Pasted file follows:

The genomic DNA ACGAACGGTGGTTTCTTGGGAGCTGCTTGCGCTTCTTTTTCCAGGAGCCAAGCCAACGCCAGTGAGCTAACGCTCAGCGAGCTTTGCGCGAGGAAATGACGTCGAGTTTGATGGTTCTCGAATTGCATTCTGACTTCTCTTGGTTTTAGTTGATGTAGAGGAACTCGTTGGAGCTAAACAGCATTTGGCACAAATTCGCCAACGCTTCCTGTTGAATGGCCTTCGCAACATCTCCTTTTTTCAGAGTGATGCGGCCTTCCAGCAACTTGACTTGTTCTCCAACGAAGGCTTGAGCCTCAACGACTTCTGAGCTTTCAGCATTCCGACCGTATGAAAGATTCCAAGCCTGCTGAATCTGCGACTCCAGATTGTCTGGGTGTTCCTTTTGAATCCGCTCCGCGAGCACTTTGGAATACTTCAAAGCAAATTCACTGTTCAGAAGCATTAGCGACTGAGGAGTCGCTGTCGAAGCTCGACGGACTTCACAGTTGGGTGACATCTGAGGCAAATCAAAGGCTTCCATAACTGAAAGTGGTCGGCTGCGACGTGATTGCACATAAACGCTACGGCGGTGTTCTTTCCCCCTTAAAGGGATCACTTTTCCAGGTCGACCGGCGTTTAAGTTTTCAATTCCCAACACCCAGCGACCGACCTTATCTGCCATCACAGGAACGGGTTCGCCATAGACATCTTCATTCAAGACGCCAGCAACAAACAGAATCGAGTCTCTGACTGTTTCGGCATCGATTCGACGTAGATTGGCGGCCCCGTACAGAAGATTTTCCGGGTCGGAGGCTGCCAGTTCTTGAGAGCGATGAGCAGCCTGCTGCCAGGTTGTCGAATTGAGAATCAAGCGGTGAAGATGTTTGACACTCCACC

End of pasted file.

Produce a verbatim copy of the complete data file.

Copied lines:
The genomic DNA ACGAACGGTGGTTTCTTGGGAGCTGCTTGCGCTTCTTTTTCCAGGAGCCAAGCCAACGCCAGTGAGCTAACGCTCAGCGAGCTTTGCGCGAGGAAATGACGTCGAGTTTGATGGTTCTCGAATTGCATTCTGACTTCTCTTGGTTTTAGTTGATGTAGAGGAACTCGTTGGAGCTAAACAGCATTTGGCACAAATTCGCCAACGCTTCCTGTTGAATGGCCTTCGCAACATCTCCTTTTTTCAGAGTGATGCGGCCTTCCAGCAACTTGACTTGTTCTCCAACGAAGGCTTGAGCCTCAACGACTTCTGAGCTTTCAGCATTCCGACCGTATGAAAGATTCCAAGCCTGCTGAATCTGCGACTCCAGATTGTCTGGGTGTTCCTTTTGAATCCGCTCCGCGAGCACTTTGGAATACTTCAAAGCAAATTCACTGTTCAGAAGCATTAGCGACTGAGGAGTCGCTGTCGAAGCTCGACGGACTTCACAGTTGGGTGACATCTGAGGCAAATCAAAGGCTTCCATAACTGAAAGTGGTCGGCTGCGACGTGATTGCACATAAACGCTACGGCGGTGTTCTTTCCCCCTTAAAGGGATCACTTTTCCAGGTCGACCGGCGTTTAAGTTTTCAATTCCCAACACCCAGCGACCGACCTTATCTGCCATCACAGGAACGGGTTCGCCATAGACATCTTCATTCAAGACGCCAGCAACAAACAGAATCGAGTCTCTGACTGTTTCGGCATCGATTCGACGTAGATTGGCGGCCCCGTACAGAAGATTTTCCGGGTCGGAGGCTGCCAGTTCTTGAGAGCGATGAGCAGCCTGCTGCCAGGTTGTCGAATTGAGAATCAAGCGGTGAAGATGTTTGACACTCCACC